What if find interesting is " even our small (~2000 student) engineering school has a very advanced MEMS and Nano lab. "

When you realize that we no longer have top scientists working on the problem, we have top scientists leading teams of scientists all over the world working on the problem, you see that the advances are not just moving at a faster pace, rather a faster faster pace.

And that acceleration is getting faster. I am sure someone can come up with a cool formula to explain it.

Cheers
Qazulight (Still working on that tricky algebra stuff)

I’m curious why you would expect it to have a major impact on SEDG. That sounds like you think that impact would be negative. Am I reading that wrong?

I guess my assumption is that SEDG inverter technology is optimized for the PV cells of today. Whether or not they will easily adapt to the characteristics of this new process is one of those devils that lives in the details. You have a good point tho, the effect could be that SEDG gets a nice new market out of it.

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“our computer model matched our experimental results…” and we kept changing the assumptions and algorithms until it did.

It’s true most scientists spend their whole life making only minor discoveries or minor extensions of the works of others. Because a real breakthrough requires a combination of inspiration, luck, hard work,timing , and willingness to pursue what others see as folly.Even then t most bright ideas in science turn out to e duds.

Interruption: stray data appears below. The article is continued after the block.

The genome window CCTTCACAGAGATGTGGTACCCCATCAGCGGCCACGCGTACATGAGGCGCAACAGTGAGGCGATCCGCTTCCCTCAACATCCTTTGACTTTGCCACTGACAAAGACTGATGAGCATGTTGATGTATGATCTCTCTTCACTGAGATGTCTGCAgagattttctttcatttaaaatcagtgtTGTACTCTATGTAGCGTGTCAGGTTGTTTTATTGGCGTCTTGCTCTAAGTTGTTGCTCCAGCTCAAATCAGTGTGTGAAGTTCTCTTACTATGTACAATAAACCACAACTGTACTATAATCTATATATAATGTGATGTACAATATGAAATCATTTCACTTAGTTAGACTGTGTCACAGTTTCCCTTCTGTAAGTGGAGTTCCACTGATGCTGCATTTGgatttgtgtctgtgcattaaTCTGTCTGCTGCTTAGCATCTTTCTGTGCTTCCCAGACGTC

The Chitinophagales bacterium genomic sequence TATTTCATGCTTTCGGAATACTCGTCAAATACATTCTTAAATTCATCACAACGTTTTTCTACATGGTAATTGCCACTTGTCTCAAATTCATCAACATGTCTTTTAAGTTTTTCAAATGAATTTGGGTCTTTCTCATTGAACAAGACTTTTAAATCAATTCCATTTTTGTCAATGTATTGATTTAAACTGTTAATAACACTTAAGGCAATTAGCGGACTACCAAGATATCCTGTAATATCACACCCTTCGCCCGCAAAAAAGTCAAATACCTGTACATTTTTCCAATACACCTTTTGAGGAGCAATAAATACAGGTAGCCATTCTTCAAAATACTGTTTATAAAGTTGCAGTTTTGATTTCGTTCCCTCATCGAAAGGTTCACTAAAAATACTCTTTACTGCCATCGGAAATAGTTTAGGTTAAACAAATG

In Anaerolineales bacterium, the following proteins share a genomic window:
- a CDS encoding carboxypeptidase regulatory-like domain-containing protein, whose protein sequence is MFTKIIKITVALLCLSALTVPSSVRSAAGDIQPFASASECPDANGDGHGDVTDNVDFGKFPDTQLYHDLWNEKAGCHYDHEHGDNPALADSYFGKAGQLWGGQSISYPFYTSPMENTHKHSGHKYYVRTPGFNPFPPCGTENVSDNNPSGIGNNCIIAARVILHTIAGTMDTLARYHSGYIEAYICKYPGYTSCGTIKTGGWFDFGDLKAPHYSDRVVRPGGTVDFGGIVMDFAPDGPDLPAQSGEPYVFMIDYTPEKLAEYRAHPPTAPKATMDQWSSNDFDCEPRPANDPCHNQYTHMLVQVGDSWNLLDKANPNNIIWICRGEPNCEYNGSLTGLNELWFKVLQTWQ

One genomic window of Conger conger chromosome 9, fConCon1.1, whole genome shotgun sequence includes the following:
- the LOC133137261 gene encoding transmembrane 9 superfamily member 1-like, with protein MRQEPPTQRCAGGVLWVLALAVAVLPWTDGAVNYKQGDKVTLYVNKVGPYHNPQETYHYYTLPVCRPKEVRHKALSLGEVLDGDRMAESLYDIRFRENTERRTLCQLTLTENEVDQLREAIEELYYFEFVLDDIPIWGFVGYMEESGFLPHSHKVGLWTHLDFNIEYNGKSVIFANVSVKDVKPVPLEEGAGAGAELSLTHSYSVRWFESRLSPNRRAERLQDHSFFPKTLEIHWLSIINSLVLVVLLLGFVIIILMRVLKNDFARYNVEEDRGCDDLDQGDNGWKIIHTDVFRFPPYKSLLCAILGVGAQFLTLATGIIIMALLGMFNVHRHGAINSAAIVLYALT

Even if are really smart, great ideas are few and far between. and if you are lucky enough to get one, family or job restraints (your boss doesn’t believe in it)or just laziness may prevent a follow through.

…SolarCity, the company co-founded by Elon Musk, now produces the world’s most efficient rooftop solar panels with a module efficiency of just over 22 percent. That bests the X-Series panels built by SunPower, which top out at around 21.5 percent. The results were confirmed by the Renewable Energy Test Center
http://www.engadget.com/2015/10/02/elon-musk-solar-city-roof…

Doesn’t seem particularly exponential but enough buzz to give SCTY stock a one day boost on its way down. No doubt some short covering, too. Well over 40% of the float short, was down about 26% since earnings July 29, a day after a TMF article explained SCTY was “too complicated” for your average Joe Lunch Pail.

…But SolarCity’s big experiment isn’t without big risks. In August, an in-depth feature by David Rotman, the editor of MIT Technology Review, pointed out that the future of residential solar is still unwritten. Rotman explained that the economics of the business depend on some very uncertain factors:

Even if all goes well, the gigafactory could be facing a dramatically different solar-power market. At the end of 2016, the federal tax credit for solar power is due to drop from 30 percent to 10 percent for businesses and to disappear altogether for consumers who buy their own solar panels. By making residential solar power less affordable, the change could be devastating to the industry. And it will come just as the Buffalo factory is ramping up its manufacturing capacity.
http://gizmodo.com/solarcity-is-about-to-start-manufacturing…

I read a lot of what seems to be very serious challenges to the industry as a whole. Big vote upcoming in California shortly. Anyway, it would be great if all the talk of parity with other generation would some day come true, just from a taxpayer’s point of view. The subsidies remain enormous despite all the claims to the contrary.